4 thoughts on ““It’s my truth.””

  1. Good for you! I think you should report her. If she was bashing Jews or African Americans it would never be tolerated. Why should this be any different? I’m wondering what her Sunday school class is like. Hmm.

  2. Jana I am so glad you told this woman that you were offended by her presentation. I don’t understand why everyone can bash Mormans and it’s alright, but you say a word about another religion and you will have a lawsuit. Seems like a double standard to me. I hope you do write letters to the conference organizers, to Weber State and too bad you can’t write a letter to her stake president and bishop. Yes, you should be able to have your own opinions, but I don’t agree that you get up and publicly put down a religion especially one that you are a member of. So much for diversity!

  3. I agree that publicly she shouldn’t have been bashing Mormons. I’ve been thinking about your post for a day now, and wondering what to say. I can tell you I enjoy living outside of the state of Utah. There is an element of truth to what she says. Somehow, those of our faith inside that state think that if they let their kids associate with others not of their faith that somehow they will be blighted. The last time I visited there as I sat in Sunday school class I felt the judgments that were being rendered to the community at large that weren’t LDS or weren’t living the gospel up to standard. I was one of them, but so glad I have a bigger, better picture of what being a Christian is all about having moved away. This woman just chose the wrong venue, and probably was a lot more caustic than you can state in a blog post. So sorry Jana. DO stand up for what you believe in and feel strongly about.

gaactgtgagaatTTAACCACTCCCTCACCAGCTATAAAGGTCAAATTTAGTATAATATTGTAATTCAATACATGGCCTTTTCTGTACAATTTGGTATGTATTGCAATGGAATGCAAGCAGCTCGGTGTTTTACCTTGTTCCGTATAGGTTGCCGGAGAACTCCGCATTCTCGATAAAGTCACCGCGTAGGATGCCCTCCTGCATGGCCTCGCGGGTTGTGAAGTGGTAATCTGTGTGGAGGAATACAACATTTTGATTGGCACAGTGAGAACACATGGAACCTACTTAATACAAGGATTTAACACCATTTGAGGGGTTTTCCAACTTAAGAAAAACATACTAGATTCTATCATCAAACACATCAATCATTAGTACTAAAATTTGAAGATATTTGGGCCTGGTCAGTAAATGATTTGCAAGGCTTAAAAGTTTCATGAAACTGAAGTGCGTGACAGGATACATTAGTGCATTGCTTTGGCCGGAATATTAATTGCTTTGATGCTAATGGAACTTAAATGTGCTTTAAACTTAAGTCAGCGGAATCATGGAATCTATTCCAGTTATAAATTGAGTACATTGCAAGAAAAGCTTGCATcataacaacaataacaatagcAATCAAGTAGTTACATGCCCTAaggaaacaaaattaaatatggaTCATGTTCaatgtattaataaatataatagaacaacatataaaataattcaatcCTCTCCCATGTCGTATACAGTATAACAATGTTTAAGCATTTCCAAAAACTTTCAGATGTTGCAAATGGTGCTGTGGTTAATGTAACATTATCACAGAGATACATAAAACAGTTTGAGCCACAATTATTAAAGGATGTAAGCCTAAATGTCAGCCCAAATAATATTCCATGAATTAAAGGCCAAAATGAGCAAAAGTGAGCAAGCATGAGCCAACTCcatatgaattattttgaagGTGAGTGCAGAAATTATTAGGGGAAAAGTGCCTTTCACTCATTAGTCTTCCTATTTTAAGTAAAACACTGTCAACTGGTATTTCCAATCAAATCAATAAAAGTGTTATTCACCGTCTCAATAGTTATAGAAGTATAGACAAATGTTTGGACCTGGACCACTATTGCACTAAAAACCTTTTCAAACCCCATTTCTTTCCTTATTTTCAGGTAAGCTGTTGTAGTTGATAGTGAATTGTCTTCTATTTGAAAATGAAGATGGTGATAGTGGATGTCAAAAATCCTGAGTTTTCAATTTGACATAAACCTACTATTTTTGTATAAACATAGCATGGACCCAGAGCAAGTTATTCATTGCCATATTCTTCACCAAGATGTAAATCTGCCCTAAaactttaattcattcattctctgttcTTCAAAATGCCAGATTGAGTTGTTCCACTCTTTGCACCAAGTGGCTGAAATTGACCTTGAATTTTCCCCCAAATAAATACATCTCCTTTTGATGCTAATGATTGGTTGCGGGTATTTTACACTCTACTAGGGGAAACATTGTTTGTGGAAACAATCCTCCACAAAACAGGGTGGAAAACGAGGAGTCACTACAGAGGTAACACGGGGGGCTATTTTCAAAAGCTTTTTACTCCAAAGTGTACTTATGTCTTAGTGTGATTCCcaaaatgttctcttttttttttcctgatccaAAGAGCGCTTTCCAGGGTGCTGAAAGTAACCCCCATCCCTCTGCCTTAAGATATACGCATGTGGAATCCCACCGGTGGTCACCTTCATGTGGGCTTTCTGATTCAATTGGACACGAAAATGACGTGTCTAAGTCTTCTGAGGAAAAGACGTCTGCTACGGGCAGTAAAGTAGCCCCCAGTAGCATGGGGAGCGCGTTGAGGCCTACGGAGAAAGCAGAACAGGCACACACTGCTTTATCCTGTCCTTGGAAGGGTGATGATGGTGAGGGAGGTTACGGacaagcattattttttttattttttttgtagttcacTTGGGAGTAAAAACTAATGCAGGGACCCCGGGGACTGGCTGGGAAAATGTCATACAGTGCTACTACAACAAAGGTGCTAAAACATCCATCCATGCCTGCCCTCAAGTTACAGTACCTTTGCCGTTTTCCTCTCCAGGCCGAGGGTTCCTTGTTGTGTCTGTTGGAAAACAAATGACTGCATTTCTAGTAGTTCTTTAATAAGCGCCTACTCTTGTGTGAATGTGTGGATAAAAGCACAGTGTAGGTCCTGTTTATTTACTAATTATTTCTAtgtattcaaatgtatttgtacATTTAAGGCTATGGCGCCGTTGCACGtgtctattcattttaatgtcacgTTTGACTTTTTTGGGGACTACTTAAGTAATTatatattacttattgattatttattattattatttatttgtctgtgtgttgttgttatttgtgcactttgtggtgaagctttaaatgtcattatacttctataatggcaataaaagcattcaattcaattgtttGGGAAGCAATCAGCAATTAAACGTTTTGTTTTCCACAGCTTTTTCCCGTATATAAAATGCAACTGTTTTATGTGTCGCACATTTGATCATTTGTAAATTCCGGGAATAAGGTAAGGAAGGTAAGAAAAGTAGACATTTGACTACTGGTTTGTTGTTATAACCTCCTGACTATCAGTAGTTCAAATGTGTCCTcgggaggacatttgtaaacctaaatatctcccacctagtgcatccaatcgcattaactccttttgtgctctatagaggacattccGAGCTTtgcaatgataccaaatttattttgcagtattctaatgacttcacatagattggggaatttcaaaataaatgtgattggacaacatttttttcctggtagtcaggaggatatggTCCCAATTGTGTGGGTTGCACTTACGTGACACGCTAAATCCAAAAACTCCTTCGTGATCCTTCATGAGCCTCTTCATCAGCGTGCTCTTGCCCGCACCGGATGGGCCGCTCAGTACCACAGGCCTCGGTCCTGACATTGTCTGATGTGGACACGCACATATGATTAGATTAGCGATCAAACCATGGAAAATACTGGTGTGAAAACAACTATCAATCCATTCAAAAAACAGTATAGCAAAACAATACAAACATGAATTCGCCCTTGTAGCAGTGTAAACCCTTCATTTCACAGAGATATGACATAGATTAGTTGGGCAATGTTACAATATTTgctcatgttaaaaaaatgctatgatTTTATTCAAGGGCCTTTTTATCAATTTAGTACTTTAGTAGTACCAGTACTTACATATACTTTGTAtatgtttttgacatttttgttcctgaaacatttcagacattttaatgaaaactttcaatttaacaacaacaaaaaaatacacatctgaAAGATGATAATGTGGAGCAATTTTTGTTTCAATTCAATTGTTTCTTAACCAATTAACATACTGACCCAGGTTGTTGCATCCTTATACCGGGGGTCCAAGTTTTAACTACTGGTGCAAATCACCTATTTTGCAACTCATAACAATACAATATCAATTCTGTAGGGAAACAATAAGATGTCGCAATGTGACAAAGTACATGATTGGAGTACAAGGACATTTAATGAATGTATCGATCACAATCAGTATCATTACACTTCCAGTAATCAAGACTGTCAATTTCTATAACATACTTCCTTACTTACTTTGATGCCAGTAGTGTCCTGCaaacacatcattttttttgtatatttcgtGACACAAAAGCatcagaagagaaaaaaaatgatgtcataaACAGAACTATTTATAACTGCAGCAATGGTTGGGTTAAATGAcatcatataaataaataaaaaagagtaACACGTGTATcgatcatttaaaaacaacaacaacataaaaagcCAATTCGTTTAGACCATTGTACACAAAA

4. My Cousin who use to live in California and now in Utah told me that the Mormon’s in Utah were a lot different than those in other states. She lives near Provo. I myself have never lived in Utah but of course have heard stories about children not being able to have friends outside of the church which to me is just plain stupid. I think this woman is totally wrong in bashing the church as she did and she should be reported so go for it. It was right for you to stand up to her. This is my truth!!! She is wrong and should be ashamed of herself.